Plastique is a multi-disciplinary project spearheaded by Brolly Arts and Bad Dog Arts. It engages community and increases awareness about the environmental issue of plastic: its use, misuse, and lasting impact. The project is composed of performance art, an art exhibit at Urban Arts Gallery, art installations, community outreach projects, poetry, factual information, and film about the wonderful, horrible nature of plastic. The installation art was created completely out of plastic by artists, community members, and community organizations. Stand-alone pieces were used as part of the Plastique choreographic set design, and accompanying the performance was an exhibit made up of plastic. (Photo credit: Laurie Bray, choreography by Sofia Gorder)

am_resources_cl_ra_once_on_this_island_14Once on This Island/Why We Tell the Story
Change Leaders and a Haitian community liaison facilitated an informal gathering to bring the “Once on This Island” company and members of the Utah Haitian community together to share a meal and stories, memories, and love of Haiti. The stories were audio-recorded and transcribed by artist Una Pett onto the leaves designed for the set; the leaves were later auctioned, with proceeds donated to Utah 2 Haiti. Members of Utah’s Haitian community were invited to the opening night performance of “Once on This Island.”

am_resources_cl_ra_health_and_healing_14Health & Healing in the Arts at Arts Day on the Hill
At the Utah Capitol, Arts Day on the Hill participants and legislators, assisted by artist Jennifer Elizabeth, were invited to contribute to a large painting of oil on linen depicting a serene landscape with formal architecture. Members of the Utah Art Therapy Association were present to keep dialogue going, at all times, about the psychological benefits of the creative process. The painting will be donated to a nonprofit organization or sold, with the proceeds going to the nonprofit organization. The goal of this project was to bring awareness to the power that art and the creative process play in facilitating physical and mental health, healing, and positive decision-making.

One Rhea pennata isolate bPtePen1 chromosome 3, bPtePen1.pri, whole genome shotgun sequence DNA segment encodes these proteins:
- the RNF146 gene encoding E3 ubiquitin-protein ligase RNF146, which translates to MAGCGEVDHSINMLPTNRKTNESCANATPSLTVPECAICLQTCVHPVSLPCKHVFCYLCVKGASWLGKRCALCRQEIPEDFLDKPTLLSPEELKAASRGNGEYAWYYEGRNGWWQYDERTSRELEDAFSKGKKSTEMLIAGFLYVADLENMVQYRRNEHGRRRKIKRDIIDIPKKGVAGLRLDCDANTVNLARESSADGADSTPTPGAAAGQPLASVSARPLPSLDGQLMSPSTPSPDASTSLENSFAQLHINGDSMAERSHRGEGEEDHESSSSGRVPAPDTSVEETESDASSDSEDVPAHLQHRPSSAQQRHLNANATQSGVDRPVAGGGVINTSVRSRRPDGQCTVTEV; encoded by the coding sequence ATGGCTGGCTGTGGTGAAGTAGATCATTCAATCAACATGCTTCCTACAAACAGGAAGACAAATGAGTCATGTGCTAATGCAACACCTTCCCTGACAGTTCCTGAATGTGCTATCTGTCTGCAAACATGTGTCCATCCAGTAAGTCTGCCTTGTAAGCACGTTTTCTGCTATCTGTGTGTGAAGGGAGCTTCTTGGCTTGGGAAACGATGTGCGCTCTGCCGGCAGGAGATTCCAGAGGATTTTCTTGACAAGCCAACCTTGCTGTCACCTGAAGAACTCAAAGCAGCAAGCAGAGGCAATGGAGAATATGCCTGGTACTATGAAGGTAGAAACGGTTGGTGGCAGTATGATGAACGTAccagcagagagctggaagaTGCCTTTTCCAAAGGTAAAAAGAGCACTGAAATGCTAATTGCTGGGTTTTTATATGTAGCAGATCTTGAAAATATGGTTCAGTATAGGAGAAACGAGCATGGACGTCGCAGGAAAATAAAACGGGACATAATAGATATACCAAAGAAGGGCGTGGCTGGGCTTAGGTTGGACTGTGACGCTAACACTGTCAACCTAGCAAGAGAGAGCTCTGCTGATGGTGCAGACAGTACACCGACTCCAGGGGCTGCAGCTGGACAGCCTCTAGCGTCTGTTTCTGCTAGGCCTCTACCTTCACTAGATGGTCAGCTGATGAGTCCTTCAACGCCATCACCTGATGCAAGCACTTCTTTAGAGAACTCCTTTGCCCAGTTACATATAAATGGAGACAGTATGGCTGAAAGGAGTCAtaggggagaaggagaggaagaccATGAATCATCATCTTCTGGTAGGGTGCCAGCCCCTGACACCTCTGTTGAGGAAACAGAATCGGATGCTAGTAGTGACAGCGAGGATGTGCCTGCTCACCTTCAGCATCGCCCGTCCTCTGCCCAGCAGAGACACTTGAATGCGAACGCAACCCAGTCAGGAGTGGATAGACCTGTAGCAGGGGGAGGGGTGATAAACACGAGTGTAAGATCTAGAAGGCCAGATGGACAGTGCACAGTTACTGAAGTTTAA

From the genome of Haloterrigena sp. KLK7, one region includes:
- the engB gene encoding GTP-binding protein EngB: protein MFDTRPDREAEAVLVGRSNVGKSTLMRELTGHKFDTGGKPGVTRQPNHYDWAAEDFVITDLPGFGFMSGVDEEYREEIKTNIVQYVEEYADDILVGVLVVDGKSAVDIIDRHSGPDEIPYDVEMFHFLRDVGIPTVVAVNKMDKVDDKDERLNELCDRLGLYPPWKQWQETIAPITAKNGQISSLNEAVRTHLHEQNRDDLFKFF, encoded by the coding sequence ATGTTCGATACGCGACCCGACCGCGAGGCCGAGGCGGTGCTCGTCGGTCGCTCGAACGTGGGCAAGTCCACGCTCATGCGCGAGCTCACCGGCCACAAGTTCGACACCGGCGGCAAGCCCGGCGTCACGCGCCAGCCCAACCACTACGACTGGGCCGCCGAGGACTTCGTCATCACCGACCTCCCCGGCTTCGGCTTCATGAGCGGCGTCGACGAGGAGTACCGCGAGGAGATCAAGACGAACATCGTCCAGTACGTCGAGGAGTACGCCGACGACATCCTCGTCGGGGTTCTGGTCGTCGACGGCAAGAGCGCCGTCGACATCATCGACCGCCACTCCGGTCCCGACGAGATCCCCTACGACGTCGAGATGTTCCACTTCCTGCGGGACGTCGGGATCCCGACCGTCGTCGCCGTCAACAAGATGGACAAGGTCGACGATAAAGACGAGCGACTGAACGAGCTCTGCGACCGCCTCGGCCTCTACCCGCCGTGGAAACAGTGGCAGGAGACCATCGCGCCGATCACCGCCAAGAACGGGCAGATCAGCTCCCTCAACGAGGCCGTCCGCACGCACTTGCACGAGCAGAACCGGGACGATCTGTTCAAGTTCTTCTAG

am_resources_cl_ra_drive_by_art_14Drive-by Art
A public art installation on a vacant Redevelopment Agency-owned building located on the NW corner of 500 West and 400 South showcases the vitality of Salt Lake City’s west side and invites community members to take a closer look. The building is located directly north of the viaduct that transports drivers into the city’s west side. This project involved hanging ten vinyl artworks created by west-side residents on the building’s boarded-up windows and garage doors. The project is called “Drive-By Art” for three reasons: 1) it reconfigures a negative image linked to crime in urban areas; 2) Salt Lake residents can literally drive by and experience the art installation; and 3) it features culture and creativity, and was community-driven and implemented.

am_resources_cl_ra_bowling_pin_14Bowling Pin Project
Local artists teamed up with the Big Brother Big Sister organization in Southern Utah to turn bowling pins into works of art. Along with many pins created by independent artists, six collaborative pins were created by a team that included an artist, a “Big,” and a “Little.” Team pins increased visibility of BBBS and the shared impact this program has on the lives of many community youth. Collaborative bowling pins, along with other pins created by students and local artists, went to auction during the local Gallery Walk event to raise awareness.

am_resources_cl_ra_quilting_14Quilting for Babies, Quilting for the Future, Quilting for Creativity